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Sonos PlayBar Soundbar Wirelessly Streams Music for $700

The Sonos PlayBar Soundbar wirelessly streams music from a variety of sources and can be expanded with a Sonos Sub and two Sonos PLAY:3 speakers to become an actual 5.1 surround sound system.


Sonos PlayBar Soundbar

The Sonos PlayBar soundbar, which will be available March 5, 2013 for $699, takes all of the Sonos streaming and wireless music benefits and puts them in a device designed to sit in front of the couch.

There has been some buzz for nearly a year about Sonos getting into the home theater speaker market. Why not, in a relatively short time Sonos has made a name for itself in the home audio world.

Now its official with the Sonos PlayBar Soundbar, which takes all of the Sonos streaming and wireless music benefits and puts them in a device designed to sit in front of the couch.

The PlayBar does three main things:

  • It allows playback of music from a wide variety of streaming sources (nearly 20 by my last count) plus the user’s own local collection
  • It connects to a TV to replace the TV’s low-performing speakers
  • It can be expanded with a Sonos Sub and two Sonos PLAY:3 speakers to become an actual 5.1 surround sound system

The device includes a total of 9 drivers - six midrange drivers and three tweeters, all custom designed in-house and manufactured by Sonos. The arrangement is interesting. The drivers are mounted on a 45 degree angle allowing the speaker to be mounted flat on a wall or rest on a tabletop with no change in the directionality of the speaker. A built-in orientation sensor changes the system’s EQ to accommodate the speaker’s position. Two of the three tweeters are mounted on the ends of the unit, at anglers that help create a wide, enveloping soundfield. Each drive unit it powered by its own Sonos-designed class D amplifier. 27 different automatic tunings help create the PlayBar’s sound.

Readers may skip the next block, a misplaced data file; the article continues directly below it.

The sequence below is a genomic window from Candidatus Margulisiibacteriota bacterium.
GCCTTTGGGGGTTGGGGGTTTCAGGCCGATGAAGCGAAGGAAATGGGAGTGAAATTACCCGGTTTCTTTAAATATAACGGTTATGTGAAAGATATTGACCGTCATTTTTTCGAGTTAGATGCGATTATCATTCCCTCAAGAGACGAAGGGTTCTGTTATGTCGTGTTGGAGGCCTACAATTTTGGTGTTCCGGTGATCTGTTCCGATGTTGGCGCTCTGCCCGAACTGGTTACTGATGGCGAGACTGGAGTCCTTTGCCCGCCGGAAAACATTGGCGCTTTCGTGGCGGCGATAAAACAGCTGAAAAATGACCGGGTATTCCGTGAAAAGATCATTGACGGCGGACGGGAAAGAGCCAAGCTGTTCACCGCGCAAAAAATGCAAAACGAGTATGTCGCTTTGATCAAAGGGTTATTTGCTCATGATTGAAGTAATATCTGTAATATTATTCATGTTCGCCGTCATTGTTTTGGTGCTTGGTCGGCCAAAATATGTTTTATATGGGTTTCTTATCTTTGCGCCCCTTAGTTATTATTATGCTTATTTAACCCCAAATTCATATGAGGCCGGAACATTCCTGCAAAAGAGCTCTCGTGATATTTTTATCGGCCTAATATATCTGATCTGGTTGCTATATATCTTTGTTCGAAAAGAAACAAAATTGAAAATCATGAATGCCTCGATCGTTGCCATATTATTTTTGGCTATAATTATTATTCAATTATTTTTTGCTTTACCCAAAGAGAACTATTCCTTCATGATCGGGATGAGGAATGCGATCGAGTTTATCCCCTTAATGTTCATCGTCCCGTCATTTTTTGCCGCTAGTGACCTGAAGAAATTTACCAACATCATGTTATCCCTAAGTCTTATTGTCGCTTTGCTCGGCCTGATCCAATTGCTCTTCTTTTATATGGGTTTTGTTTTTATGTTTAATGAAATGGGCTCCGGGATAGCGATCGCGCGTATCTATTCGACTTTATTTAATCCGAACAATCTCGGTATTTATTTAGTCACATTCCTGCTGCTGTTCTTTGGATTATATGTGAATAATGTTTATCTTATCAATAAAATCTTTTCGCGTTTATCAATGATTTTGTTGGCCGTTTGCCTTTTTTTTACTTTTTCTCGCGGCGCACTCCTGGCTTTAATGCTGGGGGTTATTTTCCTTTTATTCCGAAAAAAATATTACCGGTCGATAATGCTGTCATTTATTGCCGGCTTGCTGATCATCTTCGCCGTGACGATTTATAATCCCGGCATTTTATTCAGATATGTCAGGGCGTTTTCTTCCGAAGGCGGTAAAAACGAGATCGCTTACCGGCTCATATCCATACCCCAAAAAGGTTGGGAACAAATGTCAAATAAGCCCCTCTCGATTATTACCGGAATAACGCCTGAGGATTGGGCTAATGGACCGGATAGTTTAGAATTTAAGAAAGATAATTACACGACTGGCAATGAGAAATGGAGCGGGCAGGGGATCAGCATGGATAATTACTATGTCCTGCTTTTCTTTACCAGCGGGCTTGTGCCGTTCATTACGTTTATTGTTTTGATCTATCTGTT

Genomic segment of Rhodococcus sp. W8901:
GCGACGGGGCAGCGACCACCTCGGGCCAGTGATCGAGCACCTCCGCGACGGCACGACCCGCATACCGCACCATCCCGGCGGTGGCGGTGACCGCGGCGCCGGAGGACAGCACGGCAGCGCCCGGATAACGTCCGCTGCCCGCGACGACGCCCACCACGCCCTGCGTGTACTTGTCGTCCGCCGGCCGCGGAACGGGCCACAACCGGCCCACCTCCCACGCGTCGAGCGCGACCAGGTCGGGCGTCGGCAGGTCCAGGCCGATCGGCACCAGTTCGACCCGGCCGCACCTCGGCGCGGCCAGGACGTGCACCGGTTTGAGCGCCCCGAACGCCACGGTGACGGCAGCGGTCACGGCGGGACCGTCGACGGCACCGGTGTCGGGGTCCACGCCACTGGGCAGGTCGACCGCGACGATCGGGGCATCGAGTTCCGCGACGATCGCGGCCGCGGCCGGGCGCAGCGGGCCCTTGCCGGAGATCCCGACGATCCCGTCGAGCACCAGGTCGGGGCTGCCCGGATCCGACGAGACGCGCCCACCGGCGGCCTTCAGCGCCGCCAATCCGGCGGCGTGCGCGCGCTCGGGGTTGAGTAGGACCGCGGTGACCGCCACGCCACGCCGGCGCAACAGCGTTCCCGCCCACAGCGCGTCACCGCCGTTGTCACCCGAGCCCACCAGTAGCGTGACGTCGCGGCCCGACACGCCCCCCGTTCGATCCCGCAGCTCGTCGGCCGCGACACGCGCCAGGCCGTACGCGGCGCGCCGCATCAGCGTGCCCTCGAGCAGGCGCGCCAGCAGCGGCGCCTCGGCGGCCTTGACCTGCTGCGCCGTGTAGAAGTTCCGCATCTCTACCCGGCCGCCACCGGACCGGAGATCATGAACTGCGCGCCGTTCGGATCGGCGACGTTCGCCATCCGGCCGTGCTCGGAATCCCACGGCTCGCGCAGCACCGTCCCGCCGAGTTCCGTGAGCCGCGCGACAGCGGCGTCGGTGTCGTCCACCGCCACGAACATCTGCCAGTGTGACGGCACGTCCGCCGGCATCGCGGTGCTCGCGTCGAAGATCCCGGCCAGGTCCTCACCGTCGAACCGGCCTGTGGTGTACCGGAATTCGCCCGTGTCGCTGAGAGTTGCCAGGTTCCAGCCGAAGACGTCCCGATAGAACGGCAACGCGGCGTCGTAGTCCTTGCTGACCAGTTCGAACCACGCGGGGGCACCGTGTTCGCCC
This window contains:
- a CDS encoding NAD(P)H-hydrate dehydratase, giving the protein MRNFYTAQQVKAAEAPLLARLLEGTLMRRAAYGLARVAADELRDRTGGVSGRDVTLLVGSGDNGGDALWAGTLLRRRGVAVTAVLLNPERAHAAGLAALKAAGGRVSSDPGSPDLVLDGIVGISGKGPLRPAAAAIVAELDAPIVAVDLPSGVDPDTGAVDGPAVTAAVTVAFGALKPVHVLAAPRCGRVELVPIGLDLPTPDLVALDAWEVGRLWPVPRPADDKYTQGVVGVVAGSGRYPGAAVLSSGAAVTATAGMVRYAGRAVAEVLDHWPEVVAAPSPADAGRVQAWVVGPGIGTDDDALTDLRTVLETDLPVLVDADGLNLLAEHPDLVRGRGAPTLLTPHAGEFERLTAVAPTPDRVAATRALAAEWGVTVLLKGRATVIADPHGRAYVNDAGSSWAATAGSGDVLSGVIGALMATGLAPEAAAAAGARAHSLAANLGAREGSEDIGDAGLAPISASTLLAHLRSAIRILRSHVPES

Integrating the PlayBar into an entertainment system appears to be pretty simple. All TV sources get connected to the TV, then a digital optical input is available for connecting the user’s TV to the soundbar. Like all other Sonos devices, the primary way to control it is through the Sonos app (iOS or Android), however, since this is also meant to be used with a TV, Sonos built in an IR receiver and the ability for the PlayBar’s volume to be controlled by any TV remote (the PlayBar is always on, so it doesn’t require an on/off command). Any IR universal remote can also be used. Within the PlayBar, TV audio takes priority, so if you’re playing Pandora music, and then switch on the TV, the PlayBar automatically switches to the TV’s audio signal.

Related: Soundbars Step into Spotlight

The PlayBar doesn’t have a virtual surround mode (because those don’t really work well anyway), but it does produce a very wide and deep soundfield for both TV audio and music listening. The unit decodes Dolby Digital for movie and TV playback. If users want to expand the system in the living room, Sonos PLAY:3 speakers can be added for surround and a Sonos Sub, thereby making a complete 5.1 system. The software will recognize when other speakers are added to the system and automatically make adjustments to how it decodes and distributes the audio signal.

Like any other Sonos product, the system plays what the company refers to as “all the music on earth,” through a large selection of streaming services. In addition, audio from the TV (anything that comes from the connected optical input) can also be streamed to other Sonos zones in the house. For instance, if people are watching a sporting event on the TV, the audio from that event can also be played on a Sonos PLAY:5 speaker in another room, so no one needs to miss a play.

The PlayBar can be used by itself, connected directly to a router via an Ethernet cable, or wirelessly with a $49 Sonos Bridge and part of a whole-house system.

I was recently invited to a Sonos event in California to demo the system, and the sound, simplicity and performance was impressive. Sonos doesn’t list amp specs, but the system gets loud, and the depth and dimensionality of the audio went far beyond the small footprint of the soundbar. In a typical-sized living room, the PlayBar will easily be able to create an immersive sound experience.

Sonos will make the PlayBar available on March 5, 2013 for $699 directly from Sonos.com or retailers, including Amazon.com, Best Buy/Magnolia Home Theater, P.C. Richard & Son.